wedding-first-dance

How to navigate your first dance

July 21, 2015

So you've made your way down the aisle, held back a tear or two at the 'I do's' and now it's time to relax at the reception. Once the ceremony is out the way, the hard part is over, right? 

Well, it all comes down to the next item on the agenda: you and your partner's first dance together as a married couple. For some, it can be a Cinderella moment for which they've been preparing all their lives, whilst for others it can be a nerve-wracking affair to match no other. 

This is our song

According to the Australian Bureau of Statistics, there were almost 120,000 couples who tied the knot in 2013 alone, equating to over 230,000 newly weds who may have had to take the first anxious step onto the dance floor.

Choosing the right song for your first dance is often just as important as having all the moves in place. 

"Whether you have a special song or not, it is important to make sure the song you choose for your first dance is "danceable" and the lyrics are appropriate for your wedding," advises Wedding Lovely. 

Your first dance can be as relaxed as you want it to be. Your first dance can be as relaxed as you want it to be.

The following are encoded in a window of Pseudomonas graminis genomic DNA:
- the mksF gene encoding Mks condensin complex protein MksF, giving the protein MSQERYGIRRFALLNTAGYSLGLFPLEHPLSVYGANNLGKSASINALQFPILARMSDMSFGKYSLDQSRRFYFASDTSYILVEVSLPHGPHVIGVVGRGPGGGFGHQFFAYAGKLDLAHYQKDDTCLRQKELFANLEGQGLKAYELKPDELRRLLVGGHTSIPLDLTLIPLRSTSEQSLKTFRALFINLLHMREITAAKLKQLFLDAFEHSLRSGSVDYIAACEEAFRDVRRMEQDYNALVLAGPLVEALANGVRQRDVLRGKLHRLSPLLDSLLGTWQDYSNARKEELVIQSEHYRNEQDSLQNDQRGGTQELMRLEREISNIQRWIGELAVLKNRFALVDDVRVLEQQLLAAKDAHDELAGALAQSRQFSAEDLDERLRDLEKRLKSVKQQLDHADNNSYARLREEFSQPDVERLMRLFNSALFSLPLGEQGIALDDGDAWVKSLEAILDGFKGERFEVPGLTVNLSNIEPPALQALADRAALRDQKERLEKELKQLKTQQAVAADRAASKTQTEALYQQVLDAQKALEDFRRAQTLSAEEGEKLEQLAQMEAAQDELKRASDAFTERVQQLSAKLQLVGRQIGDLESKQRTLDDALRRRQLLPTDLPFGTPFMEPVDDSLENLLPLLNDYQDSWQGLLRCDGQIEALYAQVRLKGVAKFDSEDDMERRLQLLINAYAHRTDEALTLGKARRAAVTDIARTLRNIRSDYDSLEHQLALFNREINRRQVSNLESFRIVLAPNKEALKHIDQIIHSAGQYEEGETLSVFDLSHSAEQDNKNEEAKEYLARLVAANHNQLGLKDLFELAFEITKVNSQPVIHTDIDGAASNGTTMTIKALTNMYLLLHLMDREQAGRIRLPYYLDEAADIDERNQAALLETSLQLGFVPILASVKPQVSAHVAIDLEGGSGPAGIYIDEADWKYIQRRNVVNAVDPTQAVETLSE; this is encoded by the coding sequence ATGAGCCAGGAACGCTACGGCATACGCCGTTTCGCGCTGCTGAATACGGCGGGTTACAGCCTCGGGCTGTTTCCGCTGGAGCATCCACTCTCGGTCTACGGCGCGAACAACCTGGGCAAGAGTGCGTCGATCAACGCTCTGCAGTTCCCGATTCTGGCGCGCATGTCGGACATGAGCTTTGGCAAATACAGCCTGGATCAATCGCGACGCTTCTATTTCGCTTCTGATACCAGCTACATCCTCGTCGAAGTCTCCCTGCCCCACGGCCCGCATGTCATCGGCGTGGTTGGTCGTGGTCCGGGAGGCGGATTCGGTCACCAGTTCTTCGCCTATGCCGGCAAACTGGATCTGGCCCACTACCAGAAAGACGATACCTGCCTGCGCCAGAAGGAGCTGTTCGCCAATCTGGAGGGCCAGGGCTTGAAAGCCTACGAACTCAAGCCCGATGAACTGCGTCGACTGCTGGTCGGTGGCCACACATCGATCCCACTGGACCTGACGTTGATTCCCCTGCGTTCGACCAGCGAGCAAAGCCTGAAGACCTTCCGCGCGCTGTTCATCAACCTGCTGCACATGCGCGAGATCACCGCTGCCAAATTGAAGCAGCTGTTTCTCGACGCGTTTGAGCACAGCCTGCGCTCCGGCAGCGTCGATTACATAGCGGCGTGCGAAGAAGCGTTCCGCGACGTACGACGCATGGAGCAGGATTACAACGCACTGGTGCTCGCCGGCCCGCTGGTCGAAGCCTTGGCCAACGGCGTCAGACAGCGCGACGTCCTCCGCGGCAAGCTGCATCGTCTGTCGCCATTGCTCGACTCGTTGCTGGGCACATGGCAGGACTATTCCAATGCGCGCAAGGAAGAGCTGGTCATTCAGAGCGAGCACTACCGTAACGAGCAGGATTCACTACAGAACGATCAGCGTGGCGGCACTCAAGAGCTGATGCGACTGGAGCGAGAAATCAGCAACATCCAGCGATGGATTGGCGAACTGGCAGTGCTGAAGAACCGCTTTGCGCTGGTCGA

"A good danceable song should have a strong beat and isn't too fast or too slow. And it shouldn't be too long either."

Anything too far over 2-3 minutes long has the potential to feel a little drawn out, so keep things short and sweet before welcoming the rest of your guests onto the floor for a good time!

Give us a twirl 

If you're planning a particularly adventurous first dance, it's worthwhile mentioning this to your bridal consultant when you're picking out your ideal wedding dress.

Tighter sheath and mermaid styles that hug your upper leg can restrict the amount you can move your feet, so if you're planning a leggy waltz or fox-trot, it might be a better idea to opt for a fuller skirt. 

In addition, if you've got something more than the traditional slow dance sway, you'll want to be practising in the type of shoes you plan to wear to your wedding.

Give your partner a head's up about the fullness of your skirt ahead of time, so they can watch out for the hem. 

Take your time

Whether you go for a choreographed dance or not, the most important thing is to make sure you're having fun. If you or your partner aren't experienced dancers, give yourselves plenty of time leading up to the big day to learn the steps and get them locked down. 

Take a deep breath and relax those shoulders, it's easy as five, six, seven, eight!